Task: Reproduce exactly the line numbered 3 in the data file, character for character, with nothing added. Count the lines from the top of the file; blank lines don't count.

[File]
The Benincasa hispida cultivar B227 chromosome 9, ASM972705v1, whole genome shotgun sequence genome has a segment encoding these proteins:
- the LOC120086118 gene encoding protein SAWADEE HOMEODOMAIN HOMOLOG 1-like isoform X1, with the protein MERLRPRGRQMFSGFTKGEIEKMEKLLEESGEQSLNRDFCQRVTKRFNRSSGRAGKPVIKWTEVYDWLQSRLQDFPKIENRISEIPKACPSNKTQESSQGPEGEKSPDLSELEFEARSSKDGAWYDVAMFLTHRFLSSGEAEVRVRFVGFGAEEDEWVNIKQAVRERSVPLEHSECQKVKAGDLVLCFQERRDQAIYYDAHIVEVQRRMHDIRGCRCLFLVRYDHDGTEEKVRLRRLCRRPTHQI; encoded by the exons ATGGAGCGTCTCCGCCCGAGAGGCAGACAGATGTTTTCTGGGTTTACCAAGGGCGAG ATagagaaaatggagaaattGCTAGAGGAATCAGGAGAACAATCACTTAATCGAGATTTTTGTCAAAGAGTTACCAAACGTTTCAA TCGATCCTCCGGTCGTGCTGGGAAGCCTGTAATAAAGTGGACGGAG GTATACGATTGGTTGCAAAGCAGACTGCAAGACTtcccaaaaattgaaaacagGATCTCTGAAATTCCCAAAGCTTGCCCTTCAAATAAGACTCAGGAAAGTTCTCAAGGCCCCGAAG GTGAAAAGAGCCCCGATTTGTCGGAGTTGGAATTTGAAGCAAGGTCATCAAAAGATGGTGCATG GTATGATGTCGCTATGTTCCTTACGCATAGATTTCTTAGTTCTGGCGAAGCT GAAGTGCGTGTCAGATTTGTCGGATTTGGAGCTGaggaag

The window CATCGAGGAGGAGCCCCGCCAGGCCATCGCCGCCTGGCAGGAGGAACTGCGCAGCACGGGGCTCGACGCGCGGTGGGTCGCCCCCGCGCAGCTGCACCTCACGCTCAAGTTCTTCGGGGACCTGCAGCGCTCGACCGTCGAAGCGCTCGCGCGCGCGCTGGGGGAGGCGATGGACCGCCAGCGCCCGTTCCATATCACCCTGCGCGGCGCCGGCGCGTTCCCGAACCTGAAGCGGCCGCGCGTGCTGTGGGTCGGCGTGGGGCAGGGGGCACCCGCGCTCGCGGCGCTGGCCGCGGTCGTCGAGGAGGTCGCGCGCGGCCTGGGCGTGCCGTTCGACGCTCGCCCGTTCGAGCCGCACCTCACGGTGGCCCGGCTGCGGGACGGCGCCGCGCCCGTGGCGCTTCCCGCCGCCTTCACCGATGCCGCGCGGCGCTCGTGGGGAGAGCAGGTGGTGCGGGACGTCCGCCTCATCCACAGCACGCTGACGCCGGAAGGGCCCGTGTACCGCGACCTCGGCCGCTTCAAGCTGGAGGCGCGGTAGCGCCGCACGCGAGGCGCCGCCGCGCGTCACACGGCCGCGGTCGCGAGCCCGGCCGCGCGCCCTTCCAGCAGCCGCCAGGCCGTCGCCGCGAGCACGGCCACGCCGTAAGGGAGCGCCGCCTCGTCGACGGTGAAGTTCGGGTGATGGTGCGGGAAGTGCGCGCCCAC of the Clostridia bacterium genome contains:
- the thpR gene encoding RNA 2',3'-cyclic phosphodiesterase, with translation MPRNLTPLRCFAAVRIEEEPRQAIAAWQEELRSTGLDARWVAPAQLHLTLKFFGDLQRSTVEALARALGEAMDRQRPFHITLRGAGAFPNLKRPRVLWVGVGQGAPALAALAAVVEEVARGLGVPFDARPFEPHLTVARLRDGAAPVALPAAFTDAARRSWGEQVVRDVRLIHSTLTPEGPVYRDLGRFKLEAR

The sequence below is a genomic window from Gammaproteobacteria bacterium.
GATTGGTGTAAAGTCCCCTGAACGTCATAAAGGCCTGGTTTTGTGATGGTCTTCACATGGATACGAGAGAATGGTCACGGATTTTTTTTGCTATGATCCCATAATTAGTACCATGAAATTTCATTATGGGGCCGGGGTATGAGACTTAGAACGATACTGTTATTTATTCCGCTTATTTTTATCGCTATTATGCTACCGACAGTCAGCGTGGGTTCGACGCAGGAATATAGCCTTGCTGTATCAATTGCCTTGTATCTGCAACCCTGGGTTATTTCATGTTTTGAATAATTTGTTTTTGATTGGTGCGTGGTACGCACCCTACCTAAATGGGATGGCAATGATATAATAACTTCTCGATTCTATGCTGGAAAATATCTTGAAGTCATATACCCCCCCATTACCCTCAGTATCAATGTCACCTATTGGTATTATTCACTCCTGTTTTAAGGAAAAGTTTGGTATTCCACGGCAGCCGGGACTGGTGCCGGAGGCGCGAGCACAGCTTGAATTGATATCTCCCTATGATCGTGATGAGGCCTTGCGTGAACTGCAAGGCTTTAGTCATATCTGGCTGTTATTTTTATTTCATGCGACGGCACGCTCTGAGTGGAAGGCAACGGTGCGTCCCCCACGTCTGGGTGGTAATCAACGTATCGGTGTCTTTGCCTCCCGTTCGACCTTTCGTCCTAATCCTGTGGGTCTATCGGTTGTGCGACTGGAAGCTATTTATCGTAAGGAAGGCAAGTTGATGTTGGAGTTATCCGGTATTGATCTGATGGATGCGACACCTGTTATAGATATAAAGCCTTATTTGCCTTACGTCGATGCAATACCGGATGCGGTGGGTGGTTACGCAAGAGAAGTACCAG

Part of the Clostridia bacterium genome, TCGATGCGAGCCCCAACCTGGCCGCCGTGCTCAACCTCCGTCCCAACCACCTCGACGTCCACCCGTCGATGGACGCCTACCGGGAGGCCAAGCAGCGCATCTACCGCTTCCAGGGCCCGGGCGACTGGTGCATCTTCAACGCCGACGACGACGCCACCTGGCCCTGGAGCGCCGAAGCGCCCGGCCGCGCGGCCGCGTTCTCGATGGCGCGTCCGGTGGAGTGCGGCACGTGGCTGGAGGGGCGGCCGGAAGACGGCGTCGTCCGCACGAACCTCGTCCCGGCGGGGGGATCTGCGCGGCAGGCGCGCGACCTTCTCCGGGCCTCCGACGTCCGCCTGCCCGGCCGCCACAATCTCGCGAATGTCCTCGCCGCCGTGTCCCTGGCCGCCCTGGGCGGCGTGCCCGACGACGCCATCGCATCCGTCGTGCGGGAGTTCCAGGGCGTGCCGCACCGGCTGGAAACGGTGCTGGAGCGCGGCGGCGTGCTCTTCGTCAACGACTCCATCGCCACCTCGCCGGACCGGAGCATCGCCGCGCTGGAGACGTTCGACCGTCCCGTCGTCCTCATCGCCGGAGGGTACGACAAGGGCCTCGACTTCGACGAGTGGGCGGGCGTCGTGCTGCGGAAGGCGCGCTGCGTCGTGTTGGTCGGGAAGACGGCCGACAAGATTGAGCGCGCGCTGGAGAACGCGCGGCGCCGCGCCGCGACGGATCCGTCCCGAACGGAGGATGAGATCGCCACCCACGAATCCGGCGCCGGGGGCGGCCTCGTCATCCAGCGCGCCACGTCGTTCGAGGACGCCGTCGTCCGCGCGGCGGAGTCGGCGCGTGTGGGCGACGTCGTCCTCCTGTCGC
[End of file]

The window CATCGAGGAGGAGCCCCGCCAGGCCATCGCCGCCTGGCAGGAGGAACTGCGCAGCACGGGGCTCGACGCGCGGTGGGTCGCCCCCGCGCAGCTGCACCTCACGCTCAAGTTCTTCGGGGACCTGCAGCGCTCGACCGTCGAAGCGCTCGCGCGCGCGCTGGGGGAGGCGATGGACCGCCAGCGCCCGTTCCATATCACCCTGCGCGGCGCCGGCGCGTTCCCGAACCTGAAGCGGCCGCGCGTGCTGTGGGTCGGCGTGGGGCAGGGGGCACCCGCGCTCGCGGCGCTGGCCGCGGTCGTCGAGGAGGTCGCGCGCGGCCTGGGCGTGCCGTTCGACGCTCGCCCGTTCGAGCCGCACCTCACGGTGGCCCGGCTGCGGGACGGCGCCGCGCCCGTGGCGCTTCCCGCCGCCTTCACCGATGCCGCGCGGCGCTCGTGGGGAGAGCAGGTGGTGCGGGACGTCCGCCTCATCCACAGCACGCTGACGCCGGAAGGGCCCGTGTACCGCGACCTCGGCCGCTTCAAGCTGGAGGCGCGGTAGCGCCGCACGCGAGGCGCCGCCGCGCGTCACACGGCCGCGGTCGCGAGCCCGGCCGCGCGCCCTTCCAGCAGCCGCCAGGCCGTCGCCGCGAGCACGGCCACGCCGTAAGGGAGCGCCGCCTCGTCGACGGTGAAGTTCGGGTGATGGTGCGGGAAGTGCGCGCCCAC of the Clostridia bacterium genome contains: